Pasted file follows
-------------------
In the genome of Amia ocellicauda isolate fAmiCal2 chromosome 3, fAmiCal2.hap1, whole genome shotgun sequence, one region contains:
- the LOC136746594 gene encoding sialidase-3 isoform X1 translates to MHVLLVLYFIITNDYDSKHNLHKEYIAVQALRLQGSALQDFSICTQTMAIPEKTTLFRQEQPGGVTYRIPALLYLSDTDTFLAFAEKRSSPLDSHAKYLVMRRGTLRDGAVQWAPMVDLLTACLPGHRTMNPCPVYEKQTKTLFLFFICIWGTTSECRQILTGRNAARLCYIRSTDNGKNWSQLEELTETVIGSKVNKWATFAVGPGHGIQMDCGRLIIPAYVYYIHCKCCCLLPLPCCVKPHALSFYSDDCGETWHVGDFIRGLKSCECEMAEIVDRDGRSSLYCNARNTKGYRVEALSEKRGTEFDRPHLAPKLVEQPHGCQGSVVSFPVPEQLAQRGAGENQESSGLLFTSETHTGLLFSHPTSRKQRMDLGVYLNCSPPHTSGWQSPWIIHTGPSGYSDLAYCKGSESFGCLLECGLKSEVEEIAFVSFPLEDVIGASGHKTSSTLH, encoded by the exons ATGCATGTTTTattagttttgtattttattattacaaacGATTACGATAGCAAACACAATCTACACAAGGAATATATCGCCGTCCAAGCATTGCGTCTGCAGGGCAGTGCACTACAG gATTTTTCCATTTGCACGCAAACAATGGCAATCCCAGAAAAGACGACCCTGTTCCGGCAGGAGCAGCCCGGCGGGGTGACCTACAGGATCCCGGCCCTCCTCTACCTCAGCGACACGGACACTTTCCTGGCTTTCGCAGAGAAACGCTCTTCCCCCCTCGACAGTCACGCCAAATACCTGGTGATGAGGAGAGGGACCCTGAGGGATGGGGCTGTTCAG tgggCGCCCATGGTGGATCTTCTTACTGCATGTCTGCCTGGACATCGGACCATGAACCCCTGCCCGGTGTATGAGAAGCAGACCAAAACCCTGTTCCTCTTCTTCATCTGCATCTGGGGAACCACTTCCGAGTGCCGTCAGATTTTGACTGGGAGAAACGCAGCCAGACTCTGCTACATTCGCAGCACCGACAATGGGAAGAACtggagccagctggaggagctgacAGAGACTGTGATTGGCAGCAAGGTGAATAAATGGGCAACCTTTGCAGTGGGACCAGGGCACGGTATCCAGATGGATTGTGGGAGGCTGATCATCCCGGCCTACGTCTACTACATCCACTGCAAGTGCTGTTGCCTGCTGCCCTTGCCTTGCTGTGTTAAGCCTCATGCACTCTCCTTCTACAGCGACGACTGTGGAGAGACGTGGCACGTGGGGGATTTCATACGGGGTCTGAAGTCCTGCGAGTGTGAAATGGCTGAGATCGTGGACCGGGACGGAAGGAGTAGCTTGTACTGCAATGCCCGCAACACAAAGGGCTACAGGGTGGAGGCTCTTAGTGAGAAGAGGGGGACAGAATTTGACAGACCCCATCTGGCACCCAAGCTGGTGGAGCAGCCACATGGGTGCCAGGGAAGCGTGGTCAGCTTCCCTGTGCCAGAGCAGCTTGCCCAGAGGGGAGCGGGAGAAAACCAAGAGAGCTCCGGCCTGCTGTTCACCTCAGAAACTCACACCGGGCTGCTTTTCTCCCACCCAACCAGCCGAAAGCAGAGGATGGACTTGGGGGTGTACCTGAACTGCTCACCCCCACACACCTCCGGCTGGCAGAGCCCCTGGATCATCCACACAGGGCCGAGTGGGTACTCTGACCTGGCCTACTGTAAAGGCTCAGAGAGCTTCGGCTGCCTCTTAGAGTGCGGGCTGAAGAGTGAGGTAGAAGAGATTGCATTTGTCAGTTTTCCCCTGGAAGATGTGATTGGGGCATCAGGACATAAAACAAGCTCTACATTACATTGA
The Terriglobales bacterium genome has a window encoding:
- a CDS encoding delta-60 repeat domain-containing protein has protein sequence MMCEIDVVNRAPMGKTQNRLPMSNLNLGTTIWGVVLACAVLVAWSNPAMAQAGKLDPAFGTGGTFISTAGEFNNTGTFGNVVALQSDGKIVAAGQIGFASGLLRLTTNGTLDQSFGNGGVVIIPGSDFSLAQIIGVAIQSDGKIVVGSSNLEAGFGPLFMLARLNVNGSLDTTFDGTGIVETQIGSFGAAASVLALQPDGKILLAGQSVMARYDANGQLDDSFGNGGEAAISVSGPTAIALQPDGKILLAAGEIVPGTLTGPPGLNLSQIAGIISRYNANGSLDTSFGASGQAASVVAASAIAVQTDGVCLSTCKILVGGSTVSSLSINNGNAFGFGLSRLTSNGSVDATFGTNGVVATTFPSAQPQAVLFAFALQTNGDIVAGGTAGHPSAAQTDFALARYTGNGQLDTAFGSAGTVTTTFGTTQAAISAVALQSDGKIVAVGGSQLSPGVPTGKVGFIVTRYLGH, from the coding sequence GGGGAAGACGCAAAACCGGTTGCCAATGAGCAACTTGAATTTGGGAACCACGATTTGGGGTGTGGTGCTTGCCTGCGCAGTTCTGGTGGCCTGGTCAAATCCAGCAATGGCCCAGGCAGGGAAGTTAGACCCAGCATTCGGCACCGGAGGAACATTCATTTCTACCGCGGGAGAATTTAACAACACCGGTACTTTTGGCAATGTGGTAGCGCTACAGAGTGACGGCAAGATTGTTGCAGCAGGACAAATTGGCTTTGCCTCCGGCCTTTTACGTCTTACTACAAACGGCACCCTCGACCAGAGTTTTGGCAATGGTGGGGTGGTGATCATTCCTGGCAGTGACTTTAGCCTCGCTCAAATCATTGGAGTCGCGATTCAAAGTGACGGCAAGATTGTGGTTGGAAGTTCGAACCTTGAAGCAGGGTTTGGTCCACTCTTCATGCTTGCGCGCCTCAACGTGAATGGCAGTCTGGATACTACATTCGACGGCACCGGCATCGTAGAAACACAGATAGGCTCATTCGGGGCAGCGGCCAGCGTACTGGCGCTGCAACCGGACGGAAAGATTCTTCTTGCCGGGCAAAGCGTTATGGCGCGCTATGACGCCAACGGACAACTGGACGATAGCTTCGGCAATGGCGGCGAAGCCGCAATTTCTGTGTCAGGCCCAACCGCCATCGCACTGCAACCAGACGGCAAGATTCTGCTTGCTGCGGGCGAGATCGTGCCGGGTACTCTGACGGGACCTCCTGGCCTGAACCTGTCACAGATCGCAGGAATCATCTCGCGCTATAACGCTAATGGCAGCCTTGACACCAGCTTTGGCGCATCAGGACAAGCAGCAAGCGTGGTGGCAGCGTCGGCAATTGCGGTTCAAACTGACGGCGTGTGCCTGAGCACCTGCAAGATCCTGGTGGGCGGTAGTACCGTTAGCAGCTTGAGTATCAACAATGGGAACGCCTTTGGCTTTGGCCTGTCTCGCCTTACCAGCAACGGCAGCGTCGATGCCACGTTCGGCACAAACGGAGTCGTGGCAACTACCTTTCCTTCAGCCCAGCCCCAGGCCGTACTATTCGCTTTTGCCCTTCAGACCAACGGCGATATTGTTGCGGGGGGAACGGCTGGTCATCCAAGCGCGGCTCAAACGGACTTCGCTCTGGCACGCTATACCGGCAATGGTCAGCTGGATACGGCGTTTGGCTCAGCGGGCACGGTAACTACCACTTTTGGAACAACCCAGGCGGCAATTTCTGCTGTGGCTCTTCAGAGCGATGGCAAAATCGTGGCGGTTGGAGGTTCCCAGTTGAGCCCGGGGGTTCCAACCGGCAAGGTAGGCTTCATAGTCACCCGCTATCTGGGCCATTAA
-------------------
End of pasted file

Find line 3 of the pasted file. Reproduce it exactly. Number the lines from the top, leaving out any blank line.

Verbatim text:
The Terriglobales bacterium genome has a window encoding: